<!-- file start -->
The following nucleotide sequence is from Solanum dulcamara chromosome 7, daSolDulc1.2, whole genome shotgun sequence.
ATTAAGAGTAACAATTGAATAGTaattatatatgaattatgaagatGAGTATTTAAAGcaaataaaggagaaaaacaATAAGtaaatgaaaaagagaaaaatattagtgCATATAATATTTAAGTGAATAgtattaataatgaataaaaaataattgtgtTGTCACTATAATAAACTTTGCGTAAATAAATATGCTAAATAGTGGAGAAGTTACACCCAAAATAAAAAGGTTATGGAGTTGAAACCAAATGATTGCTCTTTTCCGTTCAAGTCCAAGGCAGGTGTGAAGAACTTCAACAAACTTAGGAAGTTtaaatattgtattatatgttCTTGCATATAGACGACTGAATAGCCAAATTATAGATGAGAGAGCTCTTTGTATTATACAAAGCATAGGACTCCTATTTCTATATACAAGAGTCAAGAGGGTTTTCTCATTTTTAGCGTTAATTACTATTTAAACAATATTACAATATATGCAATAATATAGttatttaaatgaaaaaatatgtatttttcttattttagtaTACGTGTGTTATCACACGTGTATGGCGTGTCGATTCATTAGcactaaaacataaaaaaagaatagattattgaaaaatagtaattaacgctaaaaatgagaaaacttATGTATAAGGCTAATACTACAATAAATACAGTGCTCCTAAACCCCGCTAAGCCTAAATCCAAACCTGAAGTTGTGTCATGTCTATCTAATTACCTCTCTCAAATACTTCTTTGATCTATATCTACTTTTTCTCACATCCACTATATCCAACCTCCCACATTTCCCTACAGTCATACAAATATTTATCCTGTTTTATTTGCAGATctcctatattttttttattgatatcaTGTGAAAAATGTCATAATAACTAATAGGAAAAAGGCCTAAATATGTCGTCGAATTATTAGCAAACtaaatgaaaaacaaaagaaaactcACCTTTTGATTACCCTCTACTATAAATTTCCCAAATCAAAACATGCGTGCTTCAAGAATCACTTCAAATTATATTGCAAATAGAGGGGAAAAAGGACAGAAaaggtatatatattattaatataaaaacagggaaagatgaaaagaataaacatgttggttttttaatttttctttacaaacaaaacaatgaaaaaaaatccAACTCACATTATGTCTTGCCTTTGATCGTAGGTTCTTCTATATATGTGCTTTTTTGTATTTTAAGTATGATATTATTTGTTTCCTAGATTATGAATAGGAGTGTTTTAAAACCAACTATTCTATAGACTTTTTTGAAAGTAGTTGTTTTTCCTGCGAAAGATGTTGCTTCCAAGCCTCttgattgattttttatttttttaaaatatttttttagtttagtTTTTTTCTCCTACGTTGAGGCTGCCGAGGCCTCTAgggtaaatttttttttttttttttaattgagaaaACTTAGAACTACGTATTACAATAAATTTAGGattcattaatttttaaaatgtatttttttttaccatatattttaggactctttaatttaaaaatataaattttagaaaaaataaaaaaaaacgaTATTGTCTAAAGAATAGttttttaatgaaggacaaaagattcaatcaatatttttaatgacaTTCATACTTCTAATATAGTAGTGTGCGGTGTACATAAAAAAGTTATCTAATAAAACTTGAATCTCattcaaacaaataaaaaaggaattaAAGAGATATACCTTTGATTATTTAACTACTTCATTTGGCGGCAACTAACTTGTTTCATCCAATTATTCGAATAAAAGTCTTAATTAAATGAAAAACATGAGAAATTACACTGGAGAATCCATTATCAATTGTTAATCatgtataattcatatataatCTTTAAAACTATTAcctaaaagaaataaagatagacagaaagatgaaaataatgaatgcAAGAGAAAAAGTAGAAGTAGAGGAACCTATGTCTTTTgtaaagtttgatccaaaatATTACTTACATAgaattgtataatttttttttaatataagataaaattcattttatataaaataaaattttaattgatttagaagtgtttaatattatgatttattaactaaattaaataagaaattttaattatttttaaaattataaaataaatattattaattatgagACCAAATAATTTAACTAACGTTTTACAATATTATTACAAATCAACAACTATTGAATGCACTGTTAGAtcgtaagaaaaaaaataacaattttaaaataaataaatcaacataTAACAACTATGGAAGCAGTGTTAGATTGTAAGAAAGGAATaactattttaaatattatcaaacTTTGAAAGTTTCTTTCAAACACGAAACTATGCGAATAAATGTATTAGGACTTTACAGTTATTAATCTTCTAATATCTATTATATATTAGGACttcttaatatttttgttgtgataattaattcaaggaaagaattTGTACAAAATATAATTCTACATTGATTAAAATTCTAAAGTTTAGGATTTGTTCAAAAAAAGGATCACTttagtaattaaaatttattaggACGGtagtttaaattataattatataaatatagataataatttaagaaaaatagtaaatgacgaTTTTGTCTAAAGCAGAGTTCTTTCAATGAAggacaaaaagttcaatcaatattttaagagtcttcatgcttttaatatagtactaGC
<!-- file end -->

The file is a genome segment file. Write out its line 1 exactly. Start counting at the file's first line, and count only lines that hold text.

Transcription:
The following nucleotide sequence is from Solanum dulcamara chromosome 7, daSolDulc1.2, whole genome shotgun sequence.